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The GW Hatchet


The GW Hatchet

Serving the GW Community since 1904

The GW Hatchet

Around the Nation

Study says sperm fights depression among college women
(U-WIRE) NEW YORK – Semen may be a natural “upper” and its effect may be addictive, according to a recent study of sexually active college women.

The study, conducted at the State University of New York at Albany, found women having sex without condoms were less depressed than those using them.

Researchers asked 293 undergraduate females how often they had sex, the type of contraception used and the number of days since they last had sex. Results revealed depression levels increased with the frequency of the subjects’ condom use.

Professor Gordon Gallup, who headed the research project, said although the exact cause of the antidepressant effect was not clear, it is proven semen is absorbed through the vaginal walls. Semen contains testosterone, estrogen and other hormones with the potential to affect mood and sexual behavior, he said.

Indiana U. students involved in porn filming could face repercussions
(U-WIRE) BLOOMINGTON, Ind. – When adult filmmakers from “Shane’s World” came to the campus of Indiana University Oct. 3 they showed some students what they thought was a good time. If IU officials have their way, those students may face repercussions for their fun

University officials are investigating whether the filmmakers shot pornographic material in one of the university residence halls and fraternity houses.

The IU Code of Student Rights, Responsibilities and Conduct states IU may discipline a student for “lewd, indecent, or obscene conduct, or actions that endanger the university community or the academic process.”

The code also states IU can discipline students for off-campus misconduct if the activity is determined to have undermined the integrity of the educational process.

After a hearing with the dean of students, possible penalties range from probation to expulsion from university housing to suspension or expulsion from IU.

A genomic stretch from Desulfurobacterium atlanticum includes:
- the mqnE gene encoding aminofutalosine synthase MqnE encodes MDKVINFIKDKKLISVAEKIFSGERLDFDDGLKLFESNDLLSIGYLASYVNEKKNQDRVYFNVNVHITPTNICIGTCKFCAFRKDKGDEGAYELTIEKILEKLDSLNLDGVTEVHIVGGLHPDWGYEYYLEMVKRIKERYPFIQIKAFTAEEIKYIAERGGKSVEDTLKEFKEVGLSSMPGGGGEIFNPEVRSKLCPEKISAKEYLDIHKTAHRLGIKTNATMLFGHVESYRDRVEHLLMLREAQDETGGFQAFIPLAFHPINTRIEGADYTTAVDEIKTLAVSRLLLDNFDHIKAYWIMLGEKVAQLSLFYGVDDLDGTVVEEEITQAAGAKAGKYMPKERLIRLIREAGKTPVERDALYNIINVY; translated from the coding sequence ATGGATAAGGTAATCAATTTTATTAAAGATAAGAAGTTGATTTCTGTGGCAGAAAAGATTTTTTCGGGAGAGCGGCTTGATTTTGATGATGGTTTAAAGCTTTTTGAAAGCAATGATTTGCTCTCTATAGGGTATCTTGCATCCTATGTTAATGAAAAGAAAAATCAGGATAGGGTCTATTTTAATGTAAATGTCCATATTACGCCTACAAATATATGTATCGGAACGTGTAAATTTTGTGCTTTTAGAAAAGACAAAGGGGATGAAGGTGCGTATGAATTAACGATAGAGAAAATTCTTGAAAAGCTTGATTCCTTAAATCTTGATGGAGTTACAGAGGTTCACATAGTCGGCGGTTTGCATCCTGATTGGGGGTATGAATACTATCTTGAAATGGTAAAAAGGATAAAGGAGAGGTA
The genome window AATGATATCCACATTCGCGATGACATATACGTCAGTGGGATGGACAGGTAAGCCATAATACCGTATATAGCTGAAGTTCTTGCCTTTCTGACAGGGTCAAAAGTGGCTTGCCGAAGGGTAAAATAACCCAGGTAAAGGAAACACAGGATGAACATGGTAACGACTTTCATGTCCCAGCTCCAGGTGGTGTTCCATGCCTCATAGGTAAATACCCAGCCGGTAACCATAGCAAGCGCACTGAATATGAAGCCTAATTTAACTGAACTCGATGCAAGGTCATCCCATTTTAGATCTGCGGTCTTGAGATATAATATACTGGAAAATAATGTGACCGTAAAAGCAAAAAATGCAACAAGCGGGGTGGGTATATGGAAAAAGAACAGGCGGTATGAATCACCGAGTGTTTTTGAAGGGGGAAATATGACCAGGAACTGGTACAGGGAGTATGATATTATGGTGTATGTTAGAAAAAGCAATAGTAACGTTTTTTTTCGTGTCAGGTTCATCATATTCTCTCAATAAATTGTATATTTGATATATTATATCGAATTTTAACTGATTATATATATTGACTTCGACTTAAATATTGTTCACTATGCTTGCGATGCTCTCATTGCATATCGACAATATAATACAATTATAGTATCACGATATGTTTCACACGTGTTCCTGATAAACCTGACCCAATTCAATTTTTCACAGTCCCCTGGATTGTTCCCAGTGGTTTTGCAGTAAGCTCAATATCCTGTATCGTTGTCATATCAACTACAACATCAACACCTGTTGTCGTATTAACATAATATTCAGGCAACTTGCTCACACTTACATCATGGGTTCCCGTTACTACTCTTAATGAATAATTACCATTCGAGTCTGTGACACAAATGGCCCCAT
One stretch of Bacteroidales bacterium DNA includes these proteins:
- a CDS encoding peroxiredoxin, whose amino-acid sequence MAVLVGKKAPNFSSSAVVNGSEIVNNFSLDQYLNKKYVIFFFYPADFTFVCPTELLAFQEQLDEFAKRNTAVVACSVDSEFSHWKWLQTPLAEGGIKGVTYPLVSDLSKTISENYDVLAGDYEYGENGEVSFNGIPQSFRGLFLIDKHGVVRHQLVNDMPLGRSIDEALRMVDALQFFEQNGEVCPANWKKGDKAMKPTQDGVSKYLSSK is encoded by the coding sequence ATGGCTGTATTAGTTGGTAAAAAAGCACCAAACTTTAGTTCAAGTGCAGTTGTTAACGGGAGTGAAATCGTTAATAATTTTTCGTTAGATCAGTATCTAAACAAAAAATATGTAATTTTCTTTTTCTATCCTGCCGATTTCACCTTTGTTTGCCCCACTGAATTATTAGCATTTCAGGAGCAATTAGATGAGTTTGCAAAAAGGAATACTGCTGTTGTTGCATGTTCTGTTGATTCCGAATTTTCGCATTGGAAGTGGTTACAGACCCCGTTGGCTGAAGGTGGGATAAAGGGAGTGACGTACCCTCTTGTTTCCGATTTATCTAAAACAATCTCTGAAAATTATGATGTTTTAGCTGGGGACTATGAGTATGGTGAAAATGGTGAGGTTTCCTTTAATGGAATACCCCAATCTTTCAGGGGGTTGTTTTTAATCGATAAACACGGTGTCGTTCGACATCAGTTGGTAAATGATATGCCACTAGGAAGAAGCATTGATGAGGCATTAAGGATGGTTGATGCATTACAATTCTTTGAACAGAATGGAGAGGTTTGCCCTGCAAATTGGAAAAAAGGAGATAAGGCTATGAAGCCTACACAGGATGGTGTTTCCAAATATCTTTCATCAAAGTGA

USA Patriot Act causes concern for international students
(U-WIRE) MINNEAPOLIS – The USA Patriot Act might deter international students from studying in the United States, say foreign students and an immigration attorney at the University of Minnesota.

Part of the legislation, which Congress passed one year ago to give law enforcement broader authority to combat terrorism, calls for expansion of the existing foreign student monitoring program.

Previously, universities provided law enforcement with information about international students only upon request, but the act grants law enforcement access to this information at all times.

Educational institutions must start using the Student and Exchange Visitor Information System on Jan. 30, 2003, to transmit information to the Immigration and Naturalization Service.

This information includes enrollment status, course of study, changes in name or address, any disciplinary action taken due to criminal conviction and whether the student drops below a full course load without University authorization.

Authorities uncovers TOEFL exam scam
(U-WIRE) SAN MARCOS, Texas – Last May, FBI, postal inspectors and Immigration and Naturalization Services arrested 56 people from 13 different states after agents discovered about 130 Tests of English as A Foreign Language were taken fraudulently. The implications of the arrests could set a legal precedent, making cheating on a test a federal crime.

Authorities accused a group of Middle Eastern men of operating a cheating ring, in which they took the places of Middle Eastern college students during the TOEFL exam.

This past month, one of the men, Bashaar Abaalkhail, was indicted on federal charges of mail fraud. This can result in a maximum penalty of five years in prison and a $250,000 fine. Two other defendants’ charges were dismissed.

According to a press release from the New Jersey U.S. Attorney’s office, fraudulent test-takers go to the testing sites with documents in the name of the student who had to pass the exam.

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